Time-Dependent Deformation at Brady Hot Springs Geothermal Field (Nevada) Measured With Interferometric Synthetic Aperture Radar and Modeled with Multiple Working Hypotheses of Coupled Behavior

Monday, 14 December 2015: 13:55
306 (Moscone South)
Kurt L Feigl1, Syed Tabrez Ali2, John Akerley3, Elena Baluyut2, Michael A Cardiff4, Nicholas C Davatzes5, William Foxall6, Dante Fratta7, Corné Kreemer8, Robert J Mellors9, Janice Lopeman3, Paul Spielman3 and Herb F Wang7, (1)University of Wisconsin, Madison, WI, United States, (2)University of Wisconsin-Madison, Madison, WI, United States, (3)Ormat Technologies Inc., Reno, NV, United States, (4)University of Wisconsin-Madison, Geoscience, Madison, WI, United States, (5)Temple Univ-Geol, Earth & Env, Philadelphia, PA, United States, (6)Lawrence Berkeley National Laboratory, Berkeley, CA, United States, (7)University of Wisconsin Madison, Madison, WI, United States, (8)University of Nevada Reno, Nevada Bureau of Mines and Geology, Reno, NV, United States, (9)Lawrence Livermore National Laboratory, Livermore, CA, United States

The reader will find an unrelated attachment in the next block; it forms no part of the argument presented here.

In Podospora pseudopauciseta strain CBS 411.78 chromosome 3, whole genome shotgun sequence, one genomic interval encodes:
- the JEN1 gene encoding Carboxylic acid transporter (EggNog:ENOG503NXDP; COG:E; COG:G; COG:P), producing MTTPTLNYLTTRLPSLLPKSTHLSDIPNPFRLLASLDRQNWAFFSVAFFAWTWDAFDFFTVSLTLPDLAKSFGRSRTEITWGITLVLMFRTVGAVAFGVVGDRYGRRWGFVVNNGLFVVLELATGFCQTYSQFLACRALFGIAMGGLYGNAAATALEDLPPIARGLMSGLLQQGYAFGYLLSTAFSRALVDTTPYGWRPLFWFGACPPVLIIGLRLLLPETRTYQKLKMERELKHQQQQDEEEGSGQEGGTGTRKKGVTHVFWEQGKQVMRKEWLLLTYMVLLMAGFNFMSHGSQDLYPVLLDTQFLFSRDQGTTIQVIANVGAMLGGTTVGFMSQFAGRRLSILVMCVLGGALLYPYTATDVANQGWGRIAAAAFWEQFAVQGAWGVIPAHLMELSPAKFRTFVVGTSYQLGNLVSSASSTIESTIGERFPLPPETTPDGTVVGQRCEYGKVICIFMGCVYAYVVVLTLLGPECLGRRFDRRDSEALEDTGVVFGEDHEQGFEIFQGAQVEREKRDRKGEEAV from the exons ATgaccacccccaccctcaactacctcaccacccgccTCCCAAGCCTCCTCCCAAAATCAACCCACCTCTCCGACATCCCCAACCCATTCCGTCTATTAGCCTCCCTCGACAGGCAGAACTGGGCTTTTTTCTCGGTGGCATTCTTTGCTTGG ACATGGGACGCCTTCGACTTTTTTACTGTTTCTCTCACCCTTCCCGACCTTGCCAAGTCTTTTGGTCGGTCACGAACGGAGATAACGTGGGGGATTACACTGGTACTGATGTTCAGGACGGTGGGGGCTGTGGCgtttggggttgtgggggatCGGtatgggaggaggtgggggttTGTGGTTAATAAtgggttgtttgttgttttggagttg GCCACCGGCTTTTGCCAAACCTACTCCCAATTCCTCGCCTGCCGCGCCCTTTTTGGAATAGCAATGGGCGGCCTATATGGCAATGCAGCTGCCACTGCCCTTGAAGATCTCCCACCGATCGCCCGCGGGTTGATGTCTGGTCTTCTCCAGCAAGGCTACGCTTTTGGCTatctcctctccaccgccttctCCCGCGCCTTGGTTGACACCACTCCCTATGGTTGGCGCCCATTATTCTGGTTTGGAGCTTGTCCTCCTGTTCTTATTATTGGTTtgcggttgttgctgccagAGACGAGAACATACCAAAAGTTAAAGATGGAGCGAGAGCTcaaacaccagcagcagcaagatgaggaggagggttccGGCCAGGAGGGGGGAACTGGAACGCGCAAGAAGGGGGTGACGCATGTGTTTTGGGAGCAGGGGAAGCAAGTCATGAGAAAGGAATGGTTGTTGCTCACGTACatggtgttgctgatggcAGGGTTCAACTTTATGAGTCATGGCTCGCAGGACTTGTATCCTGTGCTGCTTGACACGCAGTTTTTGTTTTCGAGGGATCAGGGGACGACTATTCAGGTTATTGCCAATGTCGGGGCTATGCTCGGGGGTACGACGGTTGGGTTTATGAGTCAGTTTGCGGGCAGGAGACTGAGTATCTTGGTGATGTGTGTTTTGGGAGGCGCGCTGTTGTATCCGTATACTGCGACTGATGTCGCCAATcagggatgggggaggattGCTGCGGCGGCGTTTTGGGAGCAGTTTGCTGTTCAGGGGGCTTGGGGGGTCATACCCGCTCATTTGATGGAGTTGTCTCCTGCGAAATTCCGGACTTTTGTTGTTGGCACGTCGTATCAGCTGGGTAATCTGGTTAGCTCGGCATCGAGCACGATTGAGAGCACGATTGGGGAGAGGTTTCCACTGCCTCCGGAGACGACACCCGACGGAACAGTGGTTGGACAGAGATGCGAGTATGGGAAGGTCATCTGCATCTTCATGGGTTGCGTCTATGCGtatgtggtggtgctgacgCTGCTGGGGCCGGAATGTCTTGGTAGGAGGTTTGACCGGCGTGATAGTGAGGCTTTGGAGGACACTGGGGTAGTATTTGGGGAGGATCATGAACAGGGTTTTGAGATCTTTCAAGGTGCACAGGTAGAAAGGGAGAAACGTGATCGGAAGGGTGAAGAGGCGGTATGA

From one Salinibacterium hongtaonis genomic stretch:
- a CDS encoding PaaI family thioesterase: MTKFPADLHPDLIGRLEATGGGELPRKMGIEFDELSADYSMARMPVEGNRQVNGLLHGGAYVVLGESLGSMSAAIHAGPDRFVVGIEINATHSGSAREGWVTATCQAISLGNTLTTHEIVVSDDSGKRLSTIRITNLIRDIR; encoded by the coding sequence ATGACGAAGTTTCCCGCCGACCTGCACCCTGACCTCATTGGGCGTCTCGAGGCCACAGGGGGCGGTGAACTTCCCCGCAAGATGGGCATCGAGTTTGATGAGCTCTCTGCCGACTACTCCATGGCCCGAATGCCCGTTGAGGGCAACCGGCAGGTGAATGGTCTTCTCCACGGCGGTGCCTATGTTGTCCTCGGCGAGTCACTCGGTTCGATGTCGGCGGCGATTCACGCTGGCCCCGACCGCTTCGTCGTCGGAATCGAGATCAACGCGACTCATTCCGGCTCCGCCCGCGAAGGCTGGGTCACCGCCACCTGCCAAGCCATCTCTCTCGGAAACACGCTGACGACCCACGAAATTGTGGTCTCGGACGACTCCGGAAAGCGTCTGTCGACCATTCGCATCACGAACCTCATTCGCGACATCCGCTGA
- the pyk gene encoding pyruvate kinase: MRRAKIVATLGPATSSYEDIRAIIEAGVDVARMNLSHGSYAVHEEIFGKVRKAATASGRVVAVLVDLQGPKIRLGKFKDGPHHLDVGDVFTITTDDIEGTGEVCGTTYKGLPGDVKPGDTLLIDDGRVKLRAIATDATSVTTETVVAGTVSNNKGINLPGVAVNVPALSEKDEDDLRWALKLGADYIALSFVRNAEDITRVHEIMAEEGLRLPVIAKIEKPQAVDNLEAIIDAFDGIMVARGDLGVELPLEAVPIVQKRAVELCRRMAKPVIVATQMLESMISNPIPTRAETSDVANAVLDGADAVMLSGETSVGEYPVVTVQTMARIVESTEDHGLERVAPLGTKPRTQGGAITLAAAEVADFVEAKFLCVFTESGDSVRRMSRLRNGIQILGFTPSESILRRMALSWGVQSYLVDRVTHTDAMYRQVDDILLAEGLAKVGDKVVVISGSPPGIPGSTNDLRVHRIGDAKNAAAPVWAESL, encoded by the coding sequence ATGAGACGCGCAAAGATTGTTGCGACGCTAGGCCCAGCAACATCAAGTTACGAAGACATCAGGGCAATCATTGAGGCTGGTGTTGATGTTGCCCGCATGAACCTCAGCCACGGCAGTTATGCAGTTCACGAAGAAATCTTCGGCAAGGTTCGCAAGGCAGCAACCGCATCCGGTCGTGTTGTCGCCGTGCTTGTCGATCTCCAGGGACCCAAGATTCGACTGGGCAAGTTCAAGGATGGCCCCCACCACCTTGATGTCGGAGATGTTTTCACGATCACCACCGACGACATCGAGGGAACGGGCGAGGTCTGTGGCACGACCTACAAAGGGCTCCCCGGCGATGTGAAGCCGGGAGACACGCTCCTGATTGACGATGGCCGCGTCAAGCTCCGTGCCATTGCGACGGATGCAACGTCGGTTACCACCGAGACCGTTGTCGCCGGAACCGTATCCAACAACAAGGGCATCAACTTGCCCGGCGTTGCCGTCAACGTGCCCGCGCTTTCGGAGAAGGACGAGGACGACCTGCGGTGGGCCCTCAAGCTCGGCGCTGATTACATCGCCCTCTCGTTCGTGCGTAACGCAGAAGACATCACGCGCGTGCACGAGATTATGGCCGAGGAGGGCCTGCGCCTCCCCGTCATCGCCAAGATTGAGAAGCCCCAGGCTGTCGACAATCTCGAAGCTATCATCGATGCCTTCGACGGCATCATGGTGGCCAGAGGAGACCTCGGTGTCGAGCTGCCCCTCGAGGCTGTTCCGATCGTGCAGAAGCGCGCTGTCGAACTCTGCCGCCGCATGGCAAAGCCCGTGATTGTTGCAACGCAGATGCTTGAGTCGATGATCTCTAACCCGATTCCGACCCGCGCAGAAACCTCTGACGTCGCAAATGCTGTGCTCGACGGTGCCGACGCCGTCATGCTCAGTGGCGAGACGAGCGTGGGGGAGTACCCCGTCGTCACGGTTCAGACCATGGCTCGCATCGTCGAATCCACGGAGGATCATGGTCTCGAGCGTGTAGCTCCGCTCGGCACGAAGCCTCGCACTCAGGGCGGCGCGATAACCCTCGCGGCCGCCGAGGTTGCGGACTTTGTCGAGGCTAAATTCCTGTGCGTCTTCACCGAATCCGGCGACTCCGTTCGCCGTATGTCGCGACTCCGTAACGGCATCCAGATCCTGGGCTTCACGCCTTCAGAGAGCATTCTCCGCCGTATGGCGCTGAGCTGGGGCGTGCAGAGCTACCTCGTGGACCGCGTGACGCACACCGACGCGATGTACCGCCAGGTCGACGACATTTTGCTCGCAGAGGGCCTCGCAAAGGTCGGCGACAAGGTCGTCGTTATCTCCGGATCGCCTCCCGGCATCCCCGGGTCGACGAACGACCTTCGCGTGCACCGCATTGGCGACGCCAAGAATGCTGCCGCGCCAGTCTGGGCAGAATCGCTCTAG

To measure time-dependent deformation at the Brady Hot Springs geothermal field in western Nevada, we analyze interferometric synthetic aperture radar (InSAR) data acquired between 2004 and 2014 by five satellite missions, including: ERS-2, Envisat, ALOS, TerraSAR-X, and TanDEM-X. The resulting maps of deformation show an elliptical subsiding area that is ~4 km by ~1.5 km. Its long axis coincides with the strike of the dominant normal-fault system at Brady. Within this bowl of subsidence, the interference pattern shows several smaller features with length scales of the order of ~1 km. This signature occurs consistently in all of the well-correlated interferometric pairs spanning several months. Results from inverse modeling suggest that the deformation is a result of volumetric contraction in shallow units, no deeper than 600 m, that are probably associated with damaged regions where faults interact via thermal (T), hydrological (H), mechanical (M), and chemical (C) processes. Such damaged zones are expected to extend downward along steeply dipping fault planes, providing high-permeability conduits to the production wells. Using time series analysis, we test the hypothesis that geothermal production drives the observed deformation. We find a good correlation between the observed deformation rate and the rate of production in the shallow wells. We explore first-order models to calculate the time-dependent deformation fields produced by coupled processes, including: thermal contraction of rock (T-M coupling), decline in pore pressure (H-M coupling), and dissolution of minerals over time (H-C-M coupling). These processes are related to the heterogeneity of hydro-geological and material properties at the site. This work is part of a project entitled "Poroelastic Tomography by Adjoint Inverse Modeling of Data from Seismology, Geodesy, and Hydrology” (PoroTomo) http://geoscience.wisc.edu/feigl/porotomo.